No recovery post would be complete without mentioning the foam roller. I primarily use this on my quads, hips and IT bands. I use it regularly so usually it's not painful. However, if I am recovering from a particularly hard race or workout, then I've been known to scream while foam rolling. If I wake up and my muscles feel tight, I will foam roll before running. Usually I foam roll for about 3-4 minutes at a time, which I think is shorter than what most people do. But I don't seem to need any more than that.

In additional to using all of these recovery tools, I also do preventative hip strengthening exercises and calf strengthening exercises. In the past, I have struggled with an achy hip when the mileage increases above 55 miles per week. But doing the hip exercises three times a week has left me pain-free for years now. My left hip is the trouble maker, and it can flare up if I make too many left turns. This is why I run on the track "backwards" or clockwise. 

Training Update
I'll finish off with a quick training update. After the race last Sunday, I made up for the missed long run by running 14 miles easy on Tuesday of this week. My legs felt surprisingly good for having raced a 5K on Sunday, and I was able to pick up the pace a bit during the last three miles. 

Saturday, August 26th
On Wednesday, I ran easy for 60 minutes. On Thursday, I did a hill workout that I had never done before: 3 x 10 minutes of continuous hills at 10K effort. I ran up a hill that was about 40 feet in elevation gain over the course of 75 seconds at 10K effort, and then ran back down the hill at a slightly faster pace to keep the heart rate up. I did this for 10 minutes at a time, with 3-minute recovery jogs in between. Each segment was long enough for almost four full ascents. 

Friday was another easy 60 minutes and Saturday was my first "longer" run of the cycle at 16 miles. Greg and I drove to the W&OD trail and ran together. We were treated with low-humidity and temperatures in the low 60's, so the run felt amazing. The W&OD trail (paved trail) is a hillier route than my normal neighborhood running options, so it was a confidence booster to run strong on it.

Total mileage for the week: 61.4

The Indianapolis Monumental Marathon is in 10 weeks, and I feel like I have a solid foundation for a strong training cycle.

Finally, as I mentioned in a previous post, I was interviewed for Coach Jenny's podcast while I was on the Great Alaskan Running Cruise. You can listen here.


  1. I love Salonpas patches. I didn't even know they existed until after I was diagnosed with RA but they've been a lifesaver.

  2. Sounds like we are both on the same page when it comes to recovery. I do love sleeping and getting sports massages, and I also have some of those salonpas patches (I don't always use them, though, and have lately been opting for arnica gel). Protein smoothies are great too, but I usually make my own with the Quest powder- I even have a protein frappucino recipe that I love. Really glad that you have found routines that keep you injury-free with running all the miles you do, too.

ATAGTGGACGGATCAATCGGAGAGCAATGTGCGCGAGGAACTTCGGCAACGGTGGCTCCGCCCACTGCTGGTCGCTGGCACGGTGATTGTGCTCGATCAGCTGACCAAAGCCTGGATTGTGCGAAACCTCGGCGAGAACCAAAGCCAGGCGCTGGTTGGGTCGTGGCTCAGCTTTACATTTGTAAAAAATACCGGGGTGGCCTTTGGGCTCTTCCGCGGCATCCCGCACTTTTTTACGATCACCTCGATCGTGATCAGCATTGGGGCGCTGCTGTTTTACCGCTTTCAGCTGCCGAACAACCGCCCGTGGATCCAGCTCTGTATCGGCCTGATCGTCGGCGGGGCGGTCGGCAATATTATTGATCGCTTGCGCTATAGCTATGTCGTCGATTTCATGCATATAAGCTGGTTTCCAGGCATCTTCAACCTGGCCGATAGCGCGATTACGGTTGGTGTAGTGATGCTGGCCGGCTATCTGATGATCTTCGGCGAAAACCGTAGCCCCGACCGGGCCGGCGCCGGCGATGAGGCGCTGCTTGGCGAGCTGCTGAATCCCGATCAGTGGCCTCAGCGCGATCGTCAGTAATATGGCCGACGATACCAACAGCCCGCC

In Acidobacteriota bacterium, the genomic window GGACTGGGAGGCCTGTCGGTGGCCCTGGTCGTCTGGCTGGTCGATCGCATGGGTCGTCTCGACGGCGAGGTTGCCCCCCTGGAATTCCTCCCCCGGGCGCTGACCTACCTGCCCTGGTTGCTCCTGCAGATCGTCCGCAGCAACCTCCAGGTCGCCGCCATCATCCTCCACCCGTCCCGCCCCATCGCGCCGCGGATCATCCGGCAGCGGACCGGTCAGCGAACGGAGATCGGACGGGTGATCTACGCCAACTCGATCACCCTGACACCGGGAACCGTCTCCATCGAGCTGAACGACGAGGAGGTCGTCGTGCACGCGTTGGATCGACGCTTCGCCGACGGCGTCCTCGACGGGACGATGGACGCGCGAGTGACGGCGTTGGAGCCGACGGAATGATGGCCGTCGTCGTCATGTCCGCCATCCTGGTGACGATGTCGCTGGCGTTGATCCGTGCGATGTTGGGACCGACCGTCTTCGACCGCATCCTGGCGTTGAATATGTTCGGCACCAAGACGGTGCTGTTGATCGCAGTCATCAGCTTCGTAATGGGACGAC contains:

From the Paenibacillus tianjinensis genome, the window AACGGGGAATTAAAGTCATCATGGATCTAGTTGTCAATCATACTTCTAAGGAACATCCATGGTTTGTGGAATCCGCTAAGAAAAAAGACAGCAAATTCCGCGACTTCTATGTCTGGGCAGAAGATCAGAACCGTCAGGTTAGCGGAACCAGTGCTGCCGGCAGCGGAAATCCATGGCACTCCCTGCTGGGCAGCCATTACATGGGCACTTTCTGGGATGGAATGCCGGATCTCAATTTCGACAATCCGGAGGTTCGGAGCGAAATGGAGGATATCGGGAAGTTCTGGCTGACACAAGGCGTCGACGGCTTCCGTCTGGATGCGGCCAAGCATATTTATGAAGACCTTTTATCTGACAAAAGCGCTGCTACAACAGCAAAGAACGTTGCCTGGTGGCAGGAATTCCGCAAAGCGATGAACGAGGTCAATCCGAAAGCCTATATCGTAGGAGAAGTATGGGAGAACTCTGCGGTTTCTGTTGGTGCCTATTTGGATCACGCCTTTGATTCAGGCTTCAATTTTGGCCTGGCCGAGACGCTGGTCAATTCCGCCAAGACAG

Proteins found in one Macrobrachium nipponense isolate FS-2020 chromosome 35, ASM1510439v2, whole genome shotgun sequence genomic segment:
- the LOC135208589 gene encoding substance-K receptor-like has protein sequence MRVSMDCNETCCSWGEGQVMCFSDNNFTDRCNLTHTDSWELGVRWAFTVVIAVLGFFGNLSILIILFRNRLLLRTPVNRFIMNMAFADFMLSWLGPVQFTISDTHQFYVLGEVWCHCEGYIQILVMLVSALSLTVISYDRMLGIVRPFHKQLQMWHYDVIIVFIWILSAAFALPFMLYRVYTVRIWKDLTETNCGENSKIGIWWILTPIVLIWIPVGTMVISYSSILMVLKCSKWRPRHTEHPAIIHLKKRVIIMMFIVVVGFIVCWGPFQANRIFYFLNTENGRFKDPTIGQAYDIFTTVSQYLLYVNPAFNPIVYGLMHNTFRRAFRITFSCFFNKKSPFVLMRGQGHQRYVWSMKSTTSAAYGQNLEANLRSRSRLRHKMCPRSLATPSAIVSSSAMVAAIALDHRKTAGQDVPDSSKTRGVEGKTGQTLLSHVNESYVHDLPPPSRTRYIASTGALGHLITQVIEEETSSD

3. Recovery an important aspect of running and racing! Good to consider the subject routinely even if you an experienced runner or coach. Foam rollers a great tool and those High-Density foam can be useful at times. Of course other tools like the "Stick," "Tiger-Stick," "Go-Moji" (incl palm roller) are all very useful at working out tightness or soreness in various muscles of legs. Heard great things about those fancy compression boots or sleeves that fit around both legs and some models include the hips and apply compression. I see runners trying them at some of the marathon expos, but always too long a wait to give it a test. But I have at least 2 runner friends have invested in them and swear to their effectiveness. You forgot to add "soaking" in either warm or cold water as recovery therapy. Cold water for acute injury...warm or hot for chronic conditions. And soaking more effective if you add epsom salts. I have good success using "Dr Teal's" epsom salts of various versions infused with eucalyptus, menthol, lavender, etc. And they have bath oil versions too! I use both of them and get very good results feeling better when done....resorting to this therapy mostly after the really long LR's and/or the marathon race.

  4. Great list. I will have to check out those Salonpas patches!!!!!!!!!!!!!
    And I might have to get more regular massages. I did that while marathon training and it was fantastic.

  5. I FULLY agree about sleep being number one. Your body does so much healing when you're asleep. So much more benefit than pulling yourself out of bed for a run if you're feeling niggly. Great list of tips - I agree with them all.